Wednesday, September 8, 2010

Here We Go Magic - Here We Go Magic (V0)

I first saw Here We Go Magic at Austin City Limits in 2009. It was early morning, the 'Dillo Dirt was turning into what basically amounted to sewage and manure, and a fine mist permeated the air. Rain had poured the night previously, and more was yet to come. It was around 10 o' clock a.m. when they took the stage, before or after The Dodos and Suckers (I can hardly remember). Luke Temple stood in between four other people, chanting and yelling, murmuring and gesturing to the crowd. It was early, I'd never heard of Here We Go Magic before that day, and the stench in the air from the surfacing fertilizer was extremely, horribly distracting.

Following that appearance, I let Here We Go Magic stir in my brain a little bit, taking in their jangly guitars and egg shakers, their DIY musical attitude and clear sense of community between each other. I grew to like Here We Go Magic in the months following, not just musically but conceptually, because these seemed like people I could genuinely get along with. I've always been a fan of that sort of psychedelic folk rock aesthetic; it seems to attract the best musicians.

The second time I saw Here We Go Magic, I went prepared. Several hours of listening to their music, in various states of consciousness, and I had familiarized myself so much with their music that even Jen Turner's subliminal lyricisms seemed clear to me. Temple and company began playing at around midnight, and continued on for an hour and a half. I can honestly say that that hour and change was one of the high points of my year. Here We Go Magic put on a brilliant show, fulfilling the psychedelic promises made on their last two records and going even a step further. My mind was completely blown away by the fuzzy rhythms and textures, the seeming communion of souls practiced by the band members, the drones and warping synthesizers. It was incredible; greasy college students stood who had previously stood about drinking overpriced beer earlier in the night were, by the time Here We Go Magic played their finale, Collector, shoving, jumping, and crowdsurfing just like everyone else in the room. The floor devolved into chaos; what happened that night can only be described as moshing to psychedelic folk music.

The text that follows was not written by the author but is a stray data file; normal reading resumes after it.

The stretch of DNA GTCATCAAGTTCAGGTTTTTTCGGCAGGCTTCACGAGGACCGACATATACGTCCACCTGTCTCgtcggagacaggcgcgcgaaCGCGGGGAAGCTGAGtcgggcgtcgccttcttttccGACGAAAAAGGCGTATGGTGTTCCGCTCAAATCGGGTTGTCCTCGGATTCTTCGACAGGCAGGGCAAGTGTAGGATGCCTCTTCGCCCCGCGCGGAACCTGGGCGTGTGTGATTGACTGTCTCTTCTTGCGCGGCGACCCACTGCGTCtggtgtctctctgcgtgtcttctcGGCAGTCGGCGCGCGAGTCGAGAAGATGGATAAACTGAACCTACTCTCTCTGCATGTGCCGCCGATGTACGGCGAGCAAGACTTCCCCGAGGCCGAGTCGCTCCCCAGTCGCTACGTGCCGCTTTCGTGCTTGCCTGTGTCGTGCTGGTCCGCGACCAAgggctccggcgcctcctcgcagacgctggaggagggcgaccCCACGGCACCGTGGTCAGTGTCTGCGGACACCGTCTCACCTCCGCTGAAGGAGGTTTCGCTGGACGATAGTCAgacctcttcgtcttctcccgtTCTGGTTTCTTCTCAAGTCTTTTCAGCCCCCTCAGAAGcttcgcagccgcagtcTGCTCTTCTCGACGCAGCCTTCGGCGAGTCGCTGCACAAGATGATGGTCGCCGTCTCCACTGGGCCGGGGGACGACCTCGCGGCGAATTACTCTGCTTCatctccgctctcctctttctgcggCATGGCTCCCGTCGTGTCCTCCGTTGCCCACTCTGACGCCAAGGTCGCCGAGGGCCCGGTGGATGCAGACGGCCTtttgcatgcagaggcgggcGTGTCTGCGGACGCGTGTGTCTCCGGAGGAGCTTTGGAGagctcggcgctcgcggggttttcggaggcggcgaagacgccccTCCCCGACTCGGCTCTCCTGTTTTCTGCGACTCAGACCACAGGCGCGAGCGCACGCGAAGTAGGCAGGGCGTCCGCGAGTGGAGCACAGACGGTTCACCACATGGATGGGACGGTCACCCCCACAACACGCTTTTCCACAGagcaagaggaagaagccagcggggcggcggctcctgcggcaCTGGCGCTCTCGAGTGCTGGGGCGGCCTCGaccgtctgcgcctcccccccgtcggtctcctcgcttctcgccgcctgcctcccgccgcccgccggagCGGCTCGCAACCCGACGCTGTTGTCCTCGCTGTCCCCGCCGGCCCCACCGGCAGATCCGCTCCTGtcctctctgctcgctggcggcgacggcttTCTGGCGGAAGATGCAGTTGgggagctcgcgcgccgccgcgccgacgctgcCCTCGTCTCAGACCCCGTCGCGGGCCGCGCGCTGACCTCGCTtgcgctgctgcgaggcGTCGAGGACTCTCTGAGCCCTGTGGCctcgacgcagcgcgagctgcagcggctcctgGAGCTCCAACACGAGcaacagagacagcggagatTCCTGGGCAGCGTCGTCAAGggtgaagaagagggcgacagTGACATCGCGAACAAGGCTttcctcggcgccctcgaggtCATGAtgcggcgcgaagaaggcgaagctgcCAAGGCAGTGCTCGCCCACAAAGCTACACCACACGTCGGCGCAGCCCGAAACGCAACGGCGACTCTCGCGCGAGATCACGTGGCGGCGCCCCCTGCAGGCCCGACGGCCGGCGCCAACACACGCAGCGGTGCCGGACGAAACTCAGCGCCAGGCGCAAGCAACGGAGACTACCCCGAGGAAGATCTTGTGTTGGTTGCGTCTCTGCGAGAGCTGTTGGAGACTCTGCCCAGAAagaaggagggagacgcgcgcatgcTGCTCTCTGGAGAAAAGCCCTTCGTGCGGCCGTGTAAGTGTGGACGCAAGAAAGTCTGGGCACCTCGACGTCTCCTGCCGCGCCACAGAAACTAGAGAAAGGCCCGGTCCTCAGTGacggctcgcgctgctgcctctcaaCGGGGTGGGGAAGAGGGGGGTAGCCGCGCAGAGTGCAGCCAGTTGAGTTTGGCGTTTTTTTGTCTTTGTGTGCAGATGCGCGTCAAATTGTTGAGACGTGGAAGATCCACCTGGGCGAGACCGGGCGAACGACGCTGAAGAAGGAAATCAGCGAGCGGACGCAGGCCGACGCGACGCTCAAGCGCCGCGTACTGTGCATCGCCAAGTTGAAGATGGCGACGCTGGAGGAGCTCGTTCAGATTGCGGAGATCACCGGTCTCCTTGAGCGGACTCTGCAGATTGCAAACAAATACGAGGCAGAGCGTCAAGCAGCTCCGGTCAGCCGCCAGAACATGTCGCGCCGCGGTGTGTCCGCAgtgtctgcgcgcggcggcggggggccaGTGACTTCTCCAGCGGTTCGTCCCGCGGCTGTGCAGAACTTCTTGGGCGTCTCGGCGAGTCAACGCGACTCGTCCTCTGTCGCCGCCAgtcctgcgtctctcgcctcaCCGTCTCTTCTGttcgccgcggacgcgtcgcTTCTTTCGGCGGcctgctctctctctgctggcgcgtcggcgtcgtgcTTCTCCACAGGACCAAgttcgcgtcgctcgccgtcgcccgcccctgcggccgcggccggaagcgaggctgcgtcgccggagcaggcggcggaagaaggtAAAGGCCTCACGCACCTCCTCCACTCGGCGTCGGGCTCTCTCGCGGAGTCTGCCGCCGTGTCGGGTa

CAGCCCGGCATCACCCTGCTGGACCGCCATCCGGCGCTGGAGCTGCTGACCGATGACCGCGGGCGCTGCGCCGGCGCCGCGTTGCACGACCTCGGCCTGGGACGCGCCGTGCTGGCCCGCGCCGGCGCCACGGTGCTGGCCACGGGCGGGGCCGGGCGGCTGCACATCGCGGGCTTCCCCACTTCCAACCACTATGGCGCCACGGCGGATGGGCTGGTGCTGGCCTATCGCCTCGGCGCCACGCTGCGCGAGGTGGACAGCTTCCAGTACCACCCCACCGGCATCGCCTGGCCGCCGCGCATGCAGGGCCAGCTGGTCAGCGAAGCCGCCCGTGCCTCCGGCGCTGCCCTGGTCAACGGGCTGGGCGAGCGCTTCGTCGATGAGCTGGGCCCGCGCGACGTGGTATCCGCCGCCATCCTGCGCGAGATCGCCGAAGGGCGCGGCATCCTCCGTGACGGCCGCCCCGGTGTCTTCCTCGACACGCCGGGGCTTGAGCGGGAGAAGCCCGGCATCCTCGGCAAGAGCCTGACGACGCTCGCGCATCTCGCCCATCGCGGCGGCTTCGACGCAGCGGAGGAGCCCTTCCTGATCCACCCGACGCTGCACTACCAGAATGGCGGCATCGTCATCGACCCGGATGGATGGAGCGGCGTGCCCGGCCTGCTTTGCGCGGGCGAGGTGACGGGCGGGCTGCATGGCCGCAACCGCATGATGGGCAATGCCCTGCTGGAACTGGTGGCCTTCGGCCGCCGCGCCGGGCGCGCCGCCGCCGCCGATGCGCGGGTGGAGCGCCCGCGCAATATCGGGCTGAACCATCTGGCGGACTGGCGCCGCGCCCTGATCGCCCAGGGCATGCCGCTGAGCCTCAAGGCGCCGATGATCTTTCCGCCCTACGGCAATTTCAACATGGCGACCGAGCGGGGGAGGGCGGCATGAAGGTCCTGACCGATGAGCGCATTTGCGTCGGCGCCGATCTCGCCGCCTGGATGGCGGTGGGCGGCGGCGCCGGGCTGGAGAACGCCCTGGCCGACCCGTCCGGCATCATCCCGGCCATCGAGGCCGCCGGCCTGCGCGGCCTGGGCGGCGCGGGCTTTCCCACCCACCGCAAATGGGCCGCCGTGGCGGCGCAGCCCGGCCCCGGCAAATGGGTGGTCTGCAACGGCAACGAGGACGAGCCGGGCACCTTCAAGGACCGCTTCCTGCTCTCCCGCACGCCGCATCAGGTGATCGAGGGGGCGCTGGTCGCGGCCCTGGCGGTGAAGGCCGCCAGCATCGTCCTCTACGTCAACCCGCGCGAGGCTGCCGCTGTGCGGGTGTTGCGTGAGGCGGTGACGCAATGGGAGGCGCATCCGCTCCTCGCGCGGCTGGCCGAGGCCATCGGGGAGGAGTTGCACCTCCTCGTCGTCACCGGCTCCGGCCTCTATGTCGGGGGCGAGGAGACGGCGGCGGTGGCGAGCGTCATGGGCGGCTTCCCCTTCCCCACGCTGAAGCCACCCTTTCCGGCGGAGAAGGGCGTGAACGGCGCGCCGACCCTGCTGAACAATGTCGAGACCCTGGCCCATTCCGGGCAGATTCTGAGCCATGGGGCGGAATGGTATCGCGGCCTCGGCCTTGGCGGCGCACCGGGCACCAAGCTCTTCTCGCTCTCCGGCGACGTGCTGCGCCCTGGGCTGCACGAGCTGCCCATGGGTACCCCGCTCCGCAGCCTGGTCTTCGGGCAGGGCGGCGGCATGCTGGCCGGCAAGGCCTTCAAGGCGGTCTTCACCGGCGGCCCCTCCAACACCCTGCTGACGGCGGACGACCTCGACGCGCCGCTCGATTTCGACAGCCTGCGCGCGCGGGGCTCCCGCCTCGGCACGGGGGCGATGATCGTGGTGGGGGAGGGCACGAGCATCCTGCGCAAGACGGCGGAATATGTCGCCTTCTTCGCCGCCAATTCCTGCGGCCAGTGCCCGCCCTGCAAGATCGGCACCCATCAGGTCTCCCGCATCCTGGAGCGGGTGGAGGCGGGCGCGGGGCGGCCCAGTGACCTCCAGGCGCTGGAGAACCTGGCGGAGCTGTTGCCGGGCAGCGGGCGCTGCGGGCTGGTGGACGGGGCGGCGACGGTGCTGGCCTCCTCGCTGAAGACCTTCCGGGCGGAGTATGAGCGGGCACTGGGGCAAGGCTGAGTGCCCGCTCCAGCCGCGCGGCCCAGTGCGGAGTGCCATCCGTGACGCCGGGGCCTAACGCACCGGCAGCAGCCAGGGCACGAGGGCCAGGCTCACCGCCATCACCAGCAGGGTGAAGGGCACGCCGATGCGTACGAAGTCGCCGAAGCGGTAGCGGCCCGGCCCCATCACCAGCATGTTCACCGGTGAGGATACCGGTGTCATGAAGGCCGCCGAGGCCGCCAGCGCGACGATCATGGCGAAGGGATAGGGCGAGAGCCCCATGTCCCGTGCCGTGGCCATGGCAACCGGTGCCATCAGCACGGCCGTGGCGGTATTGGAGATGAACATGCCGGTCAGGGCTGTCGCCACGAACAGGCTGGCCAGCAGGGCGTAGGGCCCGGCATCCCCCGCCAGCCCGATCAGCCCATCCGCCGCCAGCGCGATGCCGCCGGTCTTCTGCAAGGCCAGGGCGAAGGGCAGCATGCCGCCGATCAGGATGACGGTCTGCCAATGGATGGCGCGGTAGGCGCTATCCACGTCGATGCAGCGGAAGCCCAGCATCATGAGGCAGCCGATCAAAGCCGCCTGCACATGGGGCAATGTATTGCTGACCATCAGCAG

Here We Go Magic's eponymous debut is a record that grows with you. It takes effort to delve into thoroughly, and you have to appreciate the band as something created from intimacy. It is also a record that will reward you for your investments, because the kind of love that Luke Temple puts into his music is something that few musicians are capable of.

Everything is possible.

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